French wine producers are taking the environmental group Greenpeace to court over an anti-nuclear campaign they say amounts to commercial blackmail.

The National Committee of AOC Wine and Liqueur Professionals says it has asked a Paris judge to stop Greenpeace from distributing a list of names of French companies that have declared their opposition to the country's ongoing nuclear testing program in the South Pacific. AOC or Appellation d'Origine Controlee is the French wine registration office. The case will be heard Sept. 28.At the center of the dispute is an advertisement published in the French press last month in which Greenpeace warned that as a last resort to stop the nuclear tests it would call for a consumer boycott of French products.

In the ad, Greenpeace called on all French companies opposed to the tests to come forward within a few days so the group could communicate their names abroad and help them avoid becoming targets of a boycott.

The environmental group warned that the boycott was gathering momentum and ''nobody can tell where (it) may lead. Only a speedy halt to the nuclear tests can put an end to this situation."

Greenpeace has not formally called for a boycott yet.

Jerome Agostini, director of the wine producers group, says the advertisement not only amounted to blackmail but it was an indirect call to consumers to boycott products made by French companies.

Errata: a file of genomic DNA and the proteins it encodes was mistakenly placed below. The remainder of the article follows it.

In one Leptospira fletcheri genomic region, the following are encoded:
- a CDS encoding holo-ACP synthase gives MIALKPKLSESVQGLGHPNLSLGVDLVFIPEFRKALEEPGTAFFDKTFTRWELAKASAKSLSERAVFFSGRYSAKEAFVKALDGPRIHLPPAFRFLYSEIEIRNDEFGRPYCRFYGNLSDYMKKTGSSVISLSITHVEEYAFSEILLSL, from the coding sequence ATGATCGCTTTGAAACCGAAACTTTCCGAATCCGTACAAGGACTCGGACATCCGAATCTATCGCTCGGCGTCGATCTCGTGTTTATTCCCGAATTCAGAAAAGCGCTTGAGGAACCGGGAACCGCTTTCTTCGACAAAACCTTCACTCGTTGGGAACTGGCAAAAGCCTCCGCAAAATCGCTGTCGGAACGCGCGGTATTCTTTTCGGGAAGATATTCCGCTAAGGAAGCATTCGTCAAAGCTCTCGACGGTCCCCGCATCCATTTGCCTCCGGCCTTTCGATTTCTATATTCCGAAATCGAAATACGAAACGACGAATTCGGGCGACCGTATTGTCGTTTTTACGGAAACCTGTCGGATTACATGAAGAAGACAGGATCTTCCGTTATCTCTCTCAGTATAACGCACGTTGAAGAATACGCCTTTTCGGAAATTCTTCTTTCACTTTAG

''This is intolerable in a civilized country," he said. "Companies have a right to stay out of politics and Greenpeace is trying to force them to take a stand."

But Penelope Komites of Greenpeace in Paris said the group is one of the rare organizations that hasn't called for a boycott because it believes the majority of French citizens are against the nuclear tests.

''I totally reject the accusations," she said, adding that the French wine producers should consider taking legal action against President Jacques Chirac for any financial losses they may have sustained.

Mr. Agostini said exporters of French wine registered at least a 20 percent decrease in sales in Sweden and Denmark during the months of July and August.

He said the drop was due to consumers snubbing French wines as well as exporters and distributors canceling orders either as a political statement or

because of worries that sales would weaken. French wine producers say any loss in market share will take years to recover.

''The prime minister of Denmark has made a series of declarations that he and his wife will not drink French wine until the nuclear tests stop," Mr. Agostini said. "What kind of Europe is this?"